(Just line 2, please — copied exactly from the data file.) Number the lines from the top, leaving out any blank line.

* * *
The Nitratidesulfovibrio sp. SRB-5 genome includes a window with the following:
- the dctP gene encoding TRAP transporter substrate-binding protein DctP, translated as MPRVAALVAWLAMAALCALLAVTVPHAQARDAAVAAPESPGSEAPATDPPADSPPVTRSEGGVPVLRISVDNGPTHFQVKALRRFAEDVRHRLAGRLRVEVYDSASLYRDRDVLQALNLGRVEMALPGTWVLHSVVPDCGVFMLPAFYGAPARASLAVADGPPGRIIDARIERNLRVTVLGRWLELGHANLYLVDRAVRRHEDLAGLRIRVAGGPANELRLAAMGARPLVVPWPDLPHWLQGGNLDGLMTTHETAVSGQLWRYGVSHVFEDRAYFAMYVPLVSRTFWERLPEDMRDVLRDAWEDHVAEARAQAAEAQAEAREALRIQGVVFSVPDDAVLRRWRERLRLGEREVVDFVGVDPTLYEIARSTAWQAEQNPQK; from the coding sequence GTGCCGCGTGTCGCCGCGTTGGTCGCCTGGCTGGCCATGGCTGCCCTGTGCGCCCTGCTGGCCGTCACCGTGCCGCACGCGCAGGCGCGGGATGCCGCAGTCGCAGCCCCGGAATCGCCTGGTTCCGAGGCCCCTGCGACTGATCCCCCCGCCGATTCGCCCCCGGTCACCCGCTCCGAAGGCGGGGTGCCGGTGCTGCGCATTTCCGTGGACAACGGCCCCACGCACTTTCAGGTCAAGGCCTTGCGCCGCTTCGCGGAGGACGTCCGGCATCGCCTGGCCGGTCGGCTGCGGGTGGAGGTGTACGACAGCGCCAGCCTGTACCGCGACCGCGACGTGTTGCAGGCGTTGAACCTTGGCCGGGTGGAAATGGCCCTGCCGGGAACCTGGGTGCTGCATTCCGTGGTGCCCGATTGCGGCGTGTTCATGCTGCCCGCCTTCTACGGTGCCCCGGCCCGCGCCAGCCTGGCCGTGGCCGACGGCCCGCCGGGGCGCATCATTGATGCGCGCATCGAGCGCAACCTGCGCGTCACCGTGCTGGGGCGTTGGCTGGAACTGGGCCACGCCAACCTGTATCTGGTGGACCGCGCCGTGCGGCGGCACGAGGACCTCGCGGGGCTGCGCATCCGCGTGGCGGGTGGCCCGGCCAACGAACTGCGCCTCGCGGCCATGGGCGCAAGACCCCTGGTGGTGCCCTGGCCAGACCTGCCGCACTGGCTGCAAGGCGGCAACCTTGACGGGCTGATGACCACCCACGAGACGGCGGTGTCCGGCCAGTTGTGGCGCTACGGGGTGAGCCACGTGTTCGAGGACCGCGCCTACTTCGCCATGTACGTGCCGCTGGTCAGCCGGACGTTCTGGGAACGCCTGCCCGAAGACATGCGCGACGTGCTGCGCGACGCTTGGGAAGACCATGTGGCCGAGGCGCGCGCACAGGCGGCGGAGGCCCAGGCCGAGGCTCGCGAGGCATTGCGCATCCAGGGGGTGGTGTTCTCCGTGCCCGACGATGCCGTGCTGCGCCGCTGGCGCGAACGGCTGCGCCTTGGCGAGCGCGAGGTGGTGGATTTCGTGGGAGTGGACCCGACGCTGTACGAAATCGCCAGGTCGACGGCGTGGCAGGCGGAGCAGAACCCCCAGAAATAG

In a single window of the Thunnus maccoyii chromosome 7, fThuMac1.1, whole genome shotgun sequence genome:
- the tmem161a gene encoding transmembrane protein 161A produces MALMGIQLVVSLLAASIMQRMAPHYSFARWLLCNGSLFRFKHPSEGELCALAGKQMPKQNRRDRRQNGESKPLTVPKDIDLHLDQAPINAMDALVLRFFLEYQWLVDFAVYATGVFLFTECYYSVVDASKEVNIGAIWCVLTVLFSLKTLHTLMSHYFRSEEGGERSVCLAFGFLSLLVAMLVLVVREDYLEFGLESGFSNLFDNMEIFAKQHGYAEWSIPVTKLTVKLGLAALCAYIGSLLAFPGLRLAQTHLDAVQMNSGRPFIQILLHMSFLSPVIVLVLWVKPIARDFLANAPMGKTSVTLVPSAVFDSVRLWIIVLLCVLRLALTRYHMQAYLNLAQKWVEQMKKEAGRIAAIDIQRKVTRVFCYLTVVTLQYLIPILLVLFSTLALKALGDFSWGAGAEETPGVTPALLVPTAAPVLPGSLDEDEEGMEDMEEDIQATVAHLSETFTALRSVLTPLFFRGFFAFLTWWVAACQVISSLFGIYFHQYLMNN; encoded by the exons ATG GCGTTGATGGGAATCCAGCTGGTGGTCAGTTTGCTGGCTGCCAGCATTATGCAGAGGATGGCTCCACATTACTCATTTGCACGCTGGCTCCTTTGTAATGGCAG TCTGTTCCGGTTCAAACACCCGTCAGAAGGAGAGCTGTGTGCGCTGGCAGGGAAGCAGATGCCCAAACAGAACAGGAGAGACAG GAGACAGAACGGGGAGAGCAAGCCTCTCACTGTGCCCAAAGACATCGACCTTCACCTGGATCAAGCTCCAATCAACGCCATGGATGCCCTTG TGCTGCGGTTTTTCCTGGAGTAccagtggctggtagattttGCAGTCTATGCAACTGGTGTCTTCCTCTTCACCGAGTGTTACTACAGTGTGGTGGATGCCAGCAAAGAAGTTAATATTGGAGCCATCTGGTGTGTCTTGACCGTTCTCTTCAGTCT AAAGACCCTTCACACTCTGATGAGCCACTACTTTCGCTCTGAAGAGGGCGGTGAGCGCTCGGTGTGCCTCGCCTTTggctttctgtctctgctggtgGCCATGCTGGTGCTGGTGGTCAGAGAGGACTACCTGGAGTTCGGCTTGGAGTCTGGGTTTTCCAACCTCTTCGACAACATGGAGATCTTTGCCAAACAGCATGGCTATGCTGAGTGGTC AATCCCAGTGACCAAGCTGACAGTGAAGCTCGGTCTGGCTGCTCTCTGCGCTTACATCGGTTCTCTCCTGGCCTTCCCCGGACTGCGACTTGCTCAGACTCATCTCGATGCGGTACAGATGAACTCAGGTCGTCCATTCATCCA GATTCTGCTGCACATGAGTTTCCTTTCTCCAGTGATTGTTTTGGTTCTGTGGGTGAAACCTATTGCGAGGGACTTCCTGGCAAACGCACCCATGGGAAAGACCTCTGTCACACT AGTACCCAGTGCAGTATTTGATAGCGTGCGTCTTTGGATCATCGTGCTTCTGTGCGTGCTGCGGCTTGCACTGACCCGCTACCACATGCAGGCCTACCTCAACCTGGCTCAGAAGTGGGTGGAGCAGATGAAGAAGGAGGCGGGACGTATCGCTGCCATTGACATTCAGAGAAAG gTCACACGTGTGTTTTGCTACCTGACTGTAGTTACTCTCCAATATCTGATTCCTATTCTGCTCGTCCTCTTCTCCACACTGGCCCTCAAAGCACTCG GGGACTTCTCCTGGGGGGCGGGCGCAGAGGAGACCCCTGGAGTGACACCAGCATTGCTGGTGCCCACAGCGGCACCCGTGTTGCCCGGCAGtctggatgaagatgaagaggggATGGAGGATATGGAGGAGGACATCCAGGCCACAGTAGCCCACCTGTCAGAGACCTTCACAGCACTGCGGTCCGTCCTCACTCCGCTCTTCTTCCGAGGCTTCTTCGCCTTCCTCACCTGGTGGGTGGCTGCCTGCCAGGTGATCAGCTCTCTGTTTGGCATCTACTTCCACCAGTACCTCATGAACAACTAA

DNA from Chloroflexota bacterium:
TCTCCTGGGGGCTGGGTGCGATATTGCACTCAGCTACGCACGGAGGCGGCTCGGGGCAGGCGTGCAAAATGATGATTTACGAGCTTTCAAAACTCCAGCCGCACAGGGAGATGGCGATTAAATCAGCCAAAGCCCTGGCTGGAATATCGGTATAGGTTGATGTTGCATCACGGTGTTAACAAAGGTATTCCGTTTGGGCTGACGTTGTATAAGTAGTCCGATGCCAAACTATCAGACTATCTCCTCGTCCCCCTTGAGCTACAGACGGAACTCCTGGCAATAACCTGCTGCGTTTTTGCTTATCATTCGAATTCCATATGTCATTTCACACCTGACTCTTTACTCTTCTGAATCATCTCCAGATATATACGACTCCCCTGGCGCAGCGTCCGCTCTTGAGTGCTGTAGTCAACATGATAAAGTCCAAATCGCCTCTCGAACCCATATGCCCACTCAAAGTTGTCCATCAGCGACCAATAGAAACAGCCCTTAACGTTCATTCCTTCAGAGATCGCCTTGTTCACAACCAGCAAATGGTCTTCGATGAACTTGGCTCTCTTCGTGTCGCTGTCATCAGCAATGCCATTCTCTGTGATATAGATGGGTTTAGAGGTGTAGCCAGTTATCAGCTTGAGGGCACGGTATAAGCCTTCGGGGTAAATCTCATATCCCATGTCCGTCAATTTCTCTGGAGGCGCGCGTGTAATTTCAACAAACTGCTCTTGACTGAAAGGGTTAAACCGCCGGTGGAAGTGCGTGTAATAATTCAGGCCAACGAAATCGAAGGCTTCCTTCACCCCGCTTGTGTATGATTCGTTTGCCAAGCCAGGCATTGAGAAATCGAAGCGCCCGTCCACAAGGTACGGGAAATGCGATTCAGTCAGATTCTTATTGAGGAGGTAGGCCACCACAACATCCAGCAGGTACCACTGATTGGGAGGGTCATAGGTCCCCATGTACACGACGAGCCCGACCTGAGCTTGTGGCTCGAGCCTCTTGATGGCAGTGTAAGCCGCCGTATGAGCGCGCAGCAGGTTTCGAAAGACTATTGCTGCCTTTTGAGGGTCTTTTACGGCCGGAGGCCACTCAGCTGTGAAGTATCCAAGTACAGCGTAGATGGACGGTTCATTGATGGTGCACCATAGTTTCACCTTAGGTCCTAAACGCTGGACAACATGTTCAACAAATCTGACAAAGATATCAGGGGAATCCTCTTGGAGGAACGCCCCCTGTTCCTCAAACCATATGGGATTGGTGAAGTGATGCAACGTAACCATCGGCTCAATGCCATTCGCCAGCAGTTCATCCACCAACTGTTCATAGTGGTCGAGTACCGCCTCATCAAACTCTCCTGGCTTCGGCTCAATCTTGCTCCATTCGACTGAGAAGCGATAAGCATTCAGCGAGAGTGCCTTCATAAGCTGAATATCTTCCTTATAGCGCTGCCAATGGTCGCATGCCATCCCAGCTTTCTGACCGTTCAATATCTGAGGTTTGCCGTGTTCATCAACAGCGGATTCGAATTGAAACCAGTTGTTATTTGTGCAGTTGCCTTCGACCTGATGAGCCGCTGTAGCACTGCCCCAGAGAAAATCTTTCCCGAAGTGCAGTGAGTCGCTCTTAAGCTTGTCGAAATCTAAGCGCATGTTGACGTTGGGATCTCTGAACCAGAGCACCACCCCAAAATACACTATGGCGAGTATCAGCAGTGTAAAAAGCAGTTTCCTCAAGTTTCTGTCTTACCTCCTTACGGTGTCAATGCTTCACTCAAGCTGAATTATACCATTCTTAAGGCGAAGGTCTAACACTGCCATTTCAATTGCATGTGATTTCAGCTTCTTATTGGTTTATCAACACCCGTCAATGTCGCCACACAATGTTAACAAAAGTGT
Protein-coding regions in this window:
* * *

- the dctP gene encoding TRAP transporter substrate-binding protein DctP, translated as MPRVAALVAWLAMAALCALLAVTVPHAQARDAAVAAPESPGSEAPATDPPADSPPVTRSEGGVPVLRISVDNGPTHFQVKALRRFAEDVRHRLAGRLRVEVYDSASLYRDRDVLQALNLGRVEMALPGTWVLHSVVPDCGVFMLPAFYGAPARASLAVADGPPGRIIDARIERNLRVTVLGRWLELGHANLYLVDRAVRRHEDLAGLRIRVAGGPANELRLAAMGARPLVVPWPDLPHWLQGGNLDGLMTTHETAVSGQLWRYGVSHVFEDRAYFAMYVPLVSRTFWERLPEDMRDVLRDAWEDHVAEARAQAAEAQAEAREALRIQGVVFSVPDDAVLRRWRERLRLGEREVVDFVGVDPTLYEIARSTAWQAEQNPQK; from the coding sequence GTGCCGCGTGTCGCCGCGTTGGTCGCCTGGCTGGCCATGGCTGCCCTGTGCGCCCTGCTGGCCGTCACCGTGCCGCACGCGCAGGCGCGGGATGCCGCAGTCGCAGCCCCGGAATCGCCTGGTTCCGAGGCCCCTGCGACTGATCCCCCCGCCGATTCGCCCCCGGTCACCCGCTCCGAAGGCGGGGTGCCGGTGCTGCGCATTTCCGTGGACAACGGCCCCACGCACTTTCAGGTCAAGGCCTTGCGCCGCTTCGCGGAGGACGTCCGGCATCGCCTGGCCGGTCGGCTGCGGGTGGAGGTGTACGACAGCGCCAGCCTGTACCGCGACCGCGACGTGTTGCAGGCGTTGAACCTTGGCCGGGTGGAAATGGCCCTGCCGGGAACCTGGGTGCTGCATTCCGTGGTGCCCGATTGCGGCGTGTTCATGCTGCCCGCCTTCTACGGTGCCCCGGCCCGCGCCAGCCTGGCCGTGGCCGACGGCCCGCCGGGGCGCATCATTGATGCGCGCATCGAGCGCAACCTGCGCGTCACCGTGCTGGGGCGTTGGCTGGAACTGGGCCACGCCAACCTGTATCTGGTGGACCGCGCCGTGCGGCGGCACGAGGACCTCGCGGGGCTGCGCATCCGCGTGGCGGGTGGCCCGGCCAACGAACTGCGCCTCGCGGCCATGGGCGCAAGACCCCTGGTGGTGCCCTGGCCAGACCTGCCGCACTGGCTGCAAGGCGGCAACCTTGACGGGCTGATGACCACCCACGAGACGGCGGTGTCCGGCCAGTTGTGGCGCTACGGGGTGAGCCACGTGTTCGAGGACCGCGCCTACTTCGCCATGTACGTGCCGCTGGTCAGCCGGACGTTCTGGGAACGCCTGCCCGAAGACATGCGCGACGTGCTGCGCGACGCTTGGGAAGACCATGTGGCCGAGGCGCGCGCACAGGCGGCGGAGGCCCAGGCCGAGGCTCGCGAGGCATTGCGCATCCAGGGGGTGGTGTTCTCCGTGCCCGACGATGCCGTGCTGCGCCGCTGGCGCGAACGGCTGCGCCTTGGCGAGCGCGAGGTGGTGGATTTCGTGGGAGTGGACCCGACGCTGTACGAAATCGCCAGGTCGACGGCGTGGCAGGCGGAGCAGAACCCCCAGAAATAG